On a point of order, Mr Speaker. I wonder whether you could give me some advice. I have a constituent who applied for a passport eight weeks ago and is travelling on Monday. My office tried to contact the Home Office’s hotline. My staff got through but were told that because of data protection the hotline staff could not discuss the case. I rang back, and they certainly spoke to me, and they then told me that yes, the application is in the Liverpool office and has not been looked at. But this is only a replacement passport, not a new one. My constituents tried to get an appointment to be fast-tracked; they were willing to drive to Liverpool for it. There are no appointments available. My constituents want me to find out what action I can take, Sir, to sort this out.
I do not think the timing of the raising of this point of order is accidental. Sadly, as the hon. Gentleman knows, I myself can provide him no salvation, but it may be that help is at hand. Home Secretary.
Thank you, Mr Speaker. If my hon. Friend passes the details of that constituent to either myself or the immigration Minister, we will ensure that the issue is taken up. Of course, as I indicated to the House in June when I made a statement about the passport office, we have opened up the possibility of a free upgrade for individuals whose passport has been waiting more than three weeks and who have an urgent need to travel, so we will take that case up.
Further to that point of order, Mr Speaker. Many Members across the House may have experienced what I have experienced, certainly in my constituency office, which is an increase in the number of cases of people being concerned about passport delays and struggling to get their passports in time. Would the Home Secretary agree to publish weekly figures about the detail of the backlog in the passport agency, so that we can tell whether her reforms are actually working?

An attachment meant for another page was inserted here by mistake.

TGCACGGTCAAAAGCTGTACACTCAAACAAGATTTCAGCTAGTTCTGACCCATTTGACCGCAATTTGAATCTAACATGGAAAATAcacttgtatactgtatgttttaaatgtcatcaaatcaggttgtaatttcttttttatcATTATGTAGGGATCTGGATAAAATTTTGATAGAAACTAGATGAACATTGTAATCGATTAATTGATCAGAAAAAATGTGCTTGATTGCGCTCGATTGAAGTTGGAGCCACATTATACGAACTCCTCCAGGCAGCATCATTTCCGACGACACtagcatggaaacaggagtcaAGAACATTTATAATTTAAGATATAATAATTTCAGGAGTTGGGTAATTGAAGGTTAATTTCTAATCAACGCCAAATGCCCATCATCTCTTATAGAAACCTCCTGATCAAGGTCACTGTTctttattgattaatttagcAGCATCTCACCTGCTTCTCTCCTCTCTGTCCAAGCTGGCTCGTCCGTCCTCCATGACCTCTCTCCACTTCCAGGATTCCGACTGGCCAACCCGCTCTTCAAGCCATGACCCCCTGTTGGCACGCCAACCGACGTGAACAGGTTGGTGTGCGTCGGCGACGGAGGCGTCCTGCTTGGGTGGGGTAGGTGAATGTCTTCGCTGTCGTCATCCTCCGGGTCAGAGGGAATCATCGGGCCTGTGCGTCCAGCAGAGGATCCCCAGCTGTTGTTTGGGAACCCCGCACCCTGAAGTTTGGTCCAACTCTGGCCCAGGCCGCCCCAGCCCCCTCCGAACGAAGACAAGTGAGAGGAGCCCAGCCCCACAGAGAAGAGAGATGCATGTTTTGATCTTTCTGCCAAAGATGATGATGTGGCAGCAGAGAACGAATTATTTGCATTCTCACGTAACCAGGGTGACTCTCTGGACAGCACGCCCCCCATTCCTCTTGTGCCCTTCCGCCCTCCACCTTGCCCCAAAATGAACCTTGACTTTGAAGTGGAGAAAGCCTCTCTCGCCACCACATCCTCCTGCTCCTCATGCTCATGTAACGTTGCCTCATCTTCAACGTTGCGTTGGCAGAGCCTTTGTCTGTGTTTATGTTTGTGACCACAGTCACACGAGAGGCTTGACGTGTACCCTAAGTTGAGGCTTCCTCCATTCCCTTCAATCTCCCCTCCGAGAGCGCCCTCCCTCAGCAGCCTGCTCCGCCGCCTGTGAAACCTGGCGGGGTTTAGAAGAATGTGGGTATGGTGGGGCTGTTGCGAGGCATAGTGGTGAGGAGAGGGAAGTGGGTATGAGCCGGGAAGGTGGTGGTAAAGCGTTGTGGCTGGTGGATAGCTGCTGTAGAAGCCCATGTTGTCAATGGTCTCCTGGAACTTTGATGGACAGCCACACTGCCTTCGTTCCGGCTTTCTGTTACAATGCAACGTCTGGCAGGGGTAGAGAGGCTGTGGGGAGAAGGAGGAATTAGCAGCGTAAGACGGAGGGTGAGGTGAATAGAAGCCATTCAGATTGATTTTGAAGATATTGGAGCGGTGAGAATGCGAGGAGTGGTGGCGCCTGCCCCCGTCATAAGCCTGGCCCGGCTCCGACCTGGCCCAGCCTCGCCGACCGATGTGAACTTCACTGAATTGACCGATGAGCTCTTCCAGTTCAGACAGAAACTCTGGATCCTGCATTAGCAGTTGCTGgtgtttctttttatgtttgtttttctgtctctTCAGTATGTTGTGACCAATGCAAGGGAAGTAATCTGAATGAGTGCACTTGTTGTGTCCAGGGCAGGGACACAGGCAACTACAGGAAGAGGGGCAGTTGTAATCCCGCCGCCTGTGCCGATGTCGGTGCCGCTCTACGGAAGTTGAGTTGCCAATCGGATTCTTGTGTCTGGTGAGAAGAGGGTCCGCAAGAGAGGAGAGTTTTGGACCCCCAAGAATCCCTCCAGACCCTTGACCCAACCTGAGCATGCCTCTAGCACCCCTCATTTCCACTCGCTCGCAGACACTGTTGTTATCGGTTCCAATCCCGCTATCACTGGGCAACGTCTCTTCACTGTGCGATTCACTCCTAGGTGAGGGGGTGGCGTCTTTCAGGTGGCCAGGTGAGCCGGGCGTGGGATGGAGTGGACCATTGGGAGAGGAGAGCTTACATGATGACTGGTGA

But I think we will have to leave it there on that matter for now.
On a point of order, Mr Speaker. Ministers had, by this morning, still not confirmed that this House would be able to scrutinise the British nominee to the next European Commission, the noble Lord Hill, before the European Parliament does so in September. That would be an EU reform that the Prime Minister would not need any other country to agree to. I wondered whether you had had any confirmation of such a process being allowed in future?
I am grateful to the hon. Gentleman both for his point of order and for his courtesy in giving me advance notice of it. The hon. Gentleman will know well that the matter of pre-appointment hearings for ministerial nominees to various public offices is what I think I can best describe as a developing area of parliamentary scrutiny. There have been many exchanges between the Liaison Committee and the Government on this matter. No doubt those exchanges will continue, but it is not a matter for the Chair in the House; nor am I in a position to offer the hon. Gentleman any information beyond that which he already possesses.
That said, if the hon. Gentleman happens to have some spare time and would care to read my Michael Ryle memorial lecture, which now features on the parliamentary website and which I delivered, if memory serves me correctly, at the end of June in Speaker’s House, he might find it a satisfying read. What is for sure is that he will find that I do myself have some views on that matter. We will leave it there for now.
If there are no further points of order, we come to the ten-minute rule motion.